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Research programme

Economics and Business Economics at Radboud University is Economics+. We deliver out-of-the-box thinking economists who make use of the standard repertoire of economics theories and methods. In addition to that we integrate related theories and methods from other disciplines such as psychology, sociology and political science. In turn, they are able to contribute to the discussion and resolution of important social questions by changing perspectives. Our research is driven by real-world economic problems, puts the economic dimension of these problems in an interdisciplinary context and results in actionable outcomes that help overcome these problems.

Core elements

We focus on the topic Governance of Economic Behaviour and aim to achieve actionable outcomes in the realm of economics and business. That is why we study decision-making behaviour at individual level. Of course we include the external drivers of decision-making as well since decisions are shaped by the social context in which they are made. The department carved out three main research questions that help the researchers focus on the mission.

1. Institutions and individuals

What are instititions most effective at? Disciplining behavioural deviations from optimal decisions made at different levels. We want to understand interactions between behavioural forces (e.g. preferences, rationality and social factors) that affect individual and organisational decision making. This leads to the ability to provide recommendations on institution design to allow for goal-oriented and efficient decision making. The methods we use are:

  • experiments;
  • mathematical models;
  • network analysis;
  • econometric analysis of large scale surveys;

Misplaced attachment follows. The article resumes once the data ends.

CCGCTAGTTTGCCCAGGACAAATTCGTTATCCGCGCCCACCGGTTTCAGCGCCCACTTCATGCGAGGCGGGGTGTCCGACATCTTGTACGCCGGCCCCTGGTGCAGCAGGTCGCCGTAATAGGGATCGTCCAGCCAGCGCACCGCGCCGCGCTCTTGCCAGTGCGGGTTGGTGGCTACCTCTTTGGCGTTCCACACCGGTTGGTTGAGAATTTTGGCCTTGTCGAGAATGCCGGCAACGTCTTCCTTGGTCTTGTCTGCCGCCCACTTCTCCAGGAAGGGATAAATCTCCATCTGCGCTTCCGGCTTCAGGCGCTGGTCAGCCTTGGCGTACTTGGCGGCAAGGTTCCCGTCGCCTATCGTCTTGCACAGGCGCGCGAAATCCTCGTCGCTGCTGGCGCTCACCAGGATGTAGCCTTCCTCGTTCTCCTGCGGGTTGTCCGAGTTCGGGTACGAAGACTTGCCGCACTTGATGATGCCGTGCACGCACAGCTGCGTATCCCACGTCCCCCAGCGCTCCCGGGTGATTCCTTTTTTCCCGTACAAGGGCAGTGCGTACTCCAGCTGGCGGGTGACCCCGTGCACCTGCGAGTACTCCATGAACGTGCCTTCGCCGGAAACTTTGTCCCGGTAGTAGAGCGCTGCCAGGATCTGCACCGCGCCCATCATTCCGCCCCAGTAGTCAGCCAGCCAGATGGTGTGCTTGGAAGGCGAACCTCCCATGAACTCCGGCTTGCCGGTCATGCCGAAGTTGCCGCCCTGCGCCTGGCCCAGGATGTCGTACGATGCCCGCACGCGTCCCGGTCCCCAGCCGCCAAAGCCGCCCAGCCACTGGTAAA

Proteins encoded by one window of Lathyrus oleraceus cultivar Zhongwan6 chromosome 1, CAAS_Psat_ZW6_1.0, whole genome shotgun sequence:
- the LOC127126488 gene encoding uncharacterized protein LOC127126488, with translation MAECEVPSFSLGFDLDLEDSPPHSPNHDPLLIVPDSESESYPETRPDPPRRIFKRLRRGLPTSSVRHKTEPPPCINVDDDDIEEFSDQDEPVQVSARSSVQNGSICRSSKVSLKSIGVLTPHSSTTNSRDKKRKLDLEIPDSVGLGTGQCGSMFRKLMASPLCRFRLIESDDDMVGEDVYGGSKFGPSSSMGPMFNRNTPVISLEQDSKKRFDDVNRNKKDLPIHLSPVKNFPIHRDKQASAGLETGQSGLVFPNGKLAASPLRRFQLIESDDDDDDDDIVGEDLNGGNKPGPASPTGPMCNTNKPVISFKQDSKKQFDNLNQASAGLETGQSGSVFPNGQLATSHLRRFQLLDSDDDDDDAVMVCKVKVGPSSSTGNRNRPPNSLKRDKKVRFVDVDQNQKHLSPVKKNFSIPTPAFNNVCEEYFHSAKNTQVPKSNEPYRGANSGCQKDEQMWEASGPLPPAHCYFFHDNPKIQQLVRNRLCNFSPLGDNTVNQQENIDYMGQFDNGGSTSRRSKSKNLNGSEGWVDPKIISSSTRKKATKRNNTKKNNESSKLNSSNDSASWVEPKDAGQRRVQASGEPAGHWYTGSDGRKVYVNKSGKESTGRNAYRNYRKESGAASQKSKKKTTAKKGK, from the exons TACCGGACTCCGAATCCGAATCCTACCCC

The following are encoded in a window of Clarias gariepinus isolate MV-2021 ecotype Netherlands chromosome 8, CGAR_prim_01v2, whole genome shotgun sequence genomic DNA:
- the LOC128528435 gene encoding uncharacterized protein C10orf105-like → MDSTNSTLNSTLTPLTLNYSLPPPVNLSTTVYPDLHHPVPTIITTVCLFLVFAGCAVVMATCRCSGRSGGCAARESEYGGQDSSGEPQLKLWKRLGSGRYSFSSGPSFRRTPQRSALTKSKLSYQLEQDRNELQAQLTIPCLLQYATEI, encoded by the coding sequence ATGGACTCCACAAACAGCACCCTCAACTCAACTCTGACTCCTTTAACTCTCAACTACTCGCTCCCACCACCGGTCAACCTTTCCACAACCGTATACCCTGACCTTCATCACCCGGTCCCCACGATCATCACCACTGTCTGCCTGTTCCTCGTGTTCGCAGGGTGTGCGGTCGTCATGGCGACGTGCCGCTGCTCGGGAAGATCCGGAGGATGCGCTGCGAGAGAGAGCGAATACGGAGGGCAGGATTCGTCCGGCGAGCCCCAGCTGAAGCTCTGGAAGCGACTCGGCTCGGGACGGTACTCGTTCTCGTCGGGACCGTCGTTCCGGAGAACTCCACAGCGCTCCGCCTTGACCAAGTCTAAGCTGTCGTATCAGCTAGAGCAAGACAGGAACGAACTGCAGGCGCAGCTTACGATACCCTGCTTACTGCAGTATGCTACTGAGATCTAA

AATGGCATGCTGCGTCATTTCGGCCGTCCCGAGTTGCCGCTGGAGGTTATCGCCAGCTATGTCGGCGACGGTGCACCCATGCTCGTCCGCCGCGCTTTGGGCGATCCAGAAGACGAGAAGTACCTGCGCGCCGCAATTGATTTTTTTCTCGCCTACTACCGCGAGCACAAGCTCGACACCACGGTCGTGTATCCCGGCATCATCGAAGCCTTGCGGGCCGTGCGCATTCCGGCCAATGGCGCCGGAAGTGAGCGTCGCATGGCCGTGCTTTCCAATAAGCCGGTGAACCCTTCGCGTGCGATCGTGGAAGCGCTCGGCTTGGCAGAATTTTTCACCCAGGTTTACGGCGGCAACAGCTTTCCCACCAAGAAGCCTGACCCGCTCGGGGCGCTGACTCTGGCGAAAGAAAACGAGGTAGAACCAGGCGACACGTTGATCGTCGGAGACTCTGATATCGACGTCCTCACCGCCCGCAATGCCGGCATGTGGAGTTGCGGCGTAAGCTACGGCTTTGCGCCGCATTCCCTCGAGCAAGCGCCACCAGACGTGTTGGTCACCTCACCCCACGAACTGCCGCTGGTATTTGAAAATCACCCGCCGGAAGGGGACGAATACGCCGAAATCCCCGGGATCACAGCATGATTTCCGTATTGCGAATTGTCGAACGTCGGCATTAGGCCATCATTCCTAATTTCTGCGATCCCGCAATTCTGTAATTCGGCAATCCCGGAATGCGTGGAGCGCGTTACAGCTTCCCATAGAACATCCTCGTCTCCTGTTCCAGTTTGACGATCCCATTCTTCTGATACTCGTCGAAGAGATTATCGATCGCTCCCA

• historical-philosophical analysis;
  • The Global Data Lab provides data for the study of institutions and individuals.

2. Organisational networks

Many resources and processes that are important for the functioning and performance of organizations no longer reside within their own boundaries, but are often controlled by others. This gives rise to many challenges for the governance and control of intra-organizational and inter-organizational relations. Research within this theme is performed from multiple paradigmatic stances. It draws on (organisational) economics but also acknowledges that in order to account for the dynamics in the governance and control of organisations and networks, other network theories may be important sources for empirical research.

3. Behavioural Decision Making.

In mainstream economics, a decision maker is seen as a dispassionate rational utility maximizer. Such a benchmark within an abstract picture of the decision environment allows for tractability of mathematical models. Actual economic decision making is often not in line with this concept; many decisions can be explained by incorporating cognitive and emotional biases leading to fast and frugal heuristics in decision making, or to making decisions based on non-monetary preferences, social norms and status. We aim to understand how and why people make economic decisions beyond rationality, in order to suggest successful intervention and support systems. Policies at the macro, meso and micro-level have to understand such behavioural biases in decision making to be able to target effective interventions. We commonly make use of a diverse range of experiments:

  • survey experiments;
  • lab, field and lab in field. In order to answer the research questions, we often do research in the IMR Labs.

For a more extensive overview of the department’s research programme, visit this intranet page.